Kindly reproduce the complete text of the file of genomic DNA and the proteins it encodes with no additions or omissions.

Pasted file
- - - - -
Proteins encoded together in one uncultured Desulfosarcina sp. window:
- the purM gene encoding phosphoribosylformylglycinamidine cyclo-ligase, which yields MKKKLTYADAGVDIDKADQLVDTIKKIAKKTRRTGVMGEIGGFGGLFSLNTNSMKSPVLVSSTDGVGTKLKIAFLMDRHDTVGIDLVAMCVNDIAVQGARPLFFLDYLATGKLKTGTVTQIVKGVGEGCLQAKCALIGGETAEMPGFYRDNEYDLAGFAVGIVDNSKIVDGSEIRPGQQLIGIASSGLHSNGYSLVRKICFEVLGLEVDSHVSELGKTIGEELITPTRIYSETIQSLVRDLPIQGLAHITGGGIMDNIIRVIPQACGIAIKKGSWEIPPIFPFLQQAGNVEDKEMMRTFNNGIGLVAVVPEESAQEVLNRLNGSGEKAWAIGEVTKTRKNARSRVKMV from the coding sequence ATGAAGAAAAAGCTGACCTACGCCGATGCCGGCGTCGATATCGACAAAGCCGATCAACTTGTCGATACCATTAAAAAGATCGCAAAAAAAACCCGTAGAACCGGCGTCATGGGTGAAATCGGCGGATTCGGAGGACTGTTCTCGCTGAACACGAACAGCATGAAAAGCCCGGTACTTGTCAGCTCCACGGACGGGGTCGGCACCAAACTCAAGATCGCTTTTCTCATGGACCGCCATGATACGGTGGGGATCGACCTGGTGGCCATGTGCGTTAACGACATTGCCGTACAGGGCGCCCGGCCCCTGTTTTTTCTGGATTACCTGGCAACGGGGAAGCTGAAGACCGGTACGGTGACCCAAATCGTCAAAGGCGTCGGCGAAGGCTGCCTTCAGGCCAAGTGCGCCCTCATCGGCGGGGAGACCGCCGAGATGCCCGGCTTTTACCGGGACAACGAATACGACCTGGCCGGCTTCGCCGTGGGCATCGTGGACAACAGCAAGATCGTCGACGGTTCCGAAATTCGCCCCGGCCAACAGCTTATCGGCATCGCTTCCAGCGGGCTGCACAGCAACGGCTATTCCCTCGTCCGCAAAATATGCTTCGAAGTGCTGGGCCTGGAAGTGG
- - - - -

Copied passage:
Proteins encoded together in one uncultured Desulfosarcina sp. window:
- the purM gene encoding phosphoribosylformylglycinamidine cyclo-ligase, which yields MKKKLTYADAGVDIDKADQLVDTIKKIAKKTRRTGVMGEIGGFGGLFSLNTNSMKSPVLVSSTDGVGTKLKIAFLMDRHDTVGIDLVAMCVNDIAVQGARPLFFLDYLATGKLKTGTVTQIVKGVGEGCLQAKCALIGGETAEMPGFYRDNEYDLAGFAVGIVDNSKIVDGSEIRPGQQLIGIASSGLHSNGYSLVRKICFEVLGLEVDSHVSELGKTIGEELITPTRIYSETIQSLVRDLPIQGLAHITGGGIMDNIIRVIPQACGIAIKKGSWEIPPIFPFLQQAGNVEDKEMMRTFNNGIGLVAVVPEESAQEVLNRLNGSGEKAWAIGEVTKTRKNARSRVKMV from the coding sequence ATGAAGAAAAAGCTGACCTACGCCGATGCCGGCGTCGATATCGACAAAGCCGATCAACTTGTCGATACCATTAAAAAGATCGCAAAAAAAACCCGTAGAACCGGCGTCATGGGTGAAATCGGCGGATTCGGAGGACTGTTCTCGCTGAACACGAACAGCATGAAAAGCCCGGTACTTGTCAGCTCCACGGACGGGGTCGGCACCAAACTCAAGATCGCTTTTCTCATGGACCGCCATGATACGGTGGGGATCGACCTGGTGGCCATGTGCGTTAACGACATTGCCGTACAGGGCGCCCGGCCCCTGTTTTTTCTGGATTACCTGGCAACGGGGAAGCTGAAGACCGGTACGGTGACCCAAATCGTCAAAGGCGTCGGCGAAGGCTGCCTTCAGGCCAAGTGCGCCCTCATCGGCGGGGAGACCGCCGAGATGCCCGGCTTTTACCGGGACAACGAATACGACCTGGCCGGCTTCGCCGTGGGCATCGTGGACAACAGCAAGATCGTCGACGGTTCCGAAATTCGCCCCGGCCAACAGCTTATCGGCATCGCTTCCAGCGGGCTGCACAGCAACGGCTATTCCCTCGTCCGCAAAATATGCTTCGAAGTGCTGGGCCTGGAAGTGG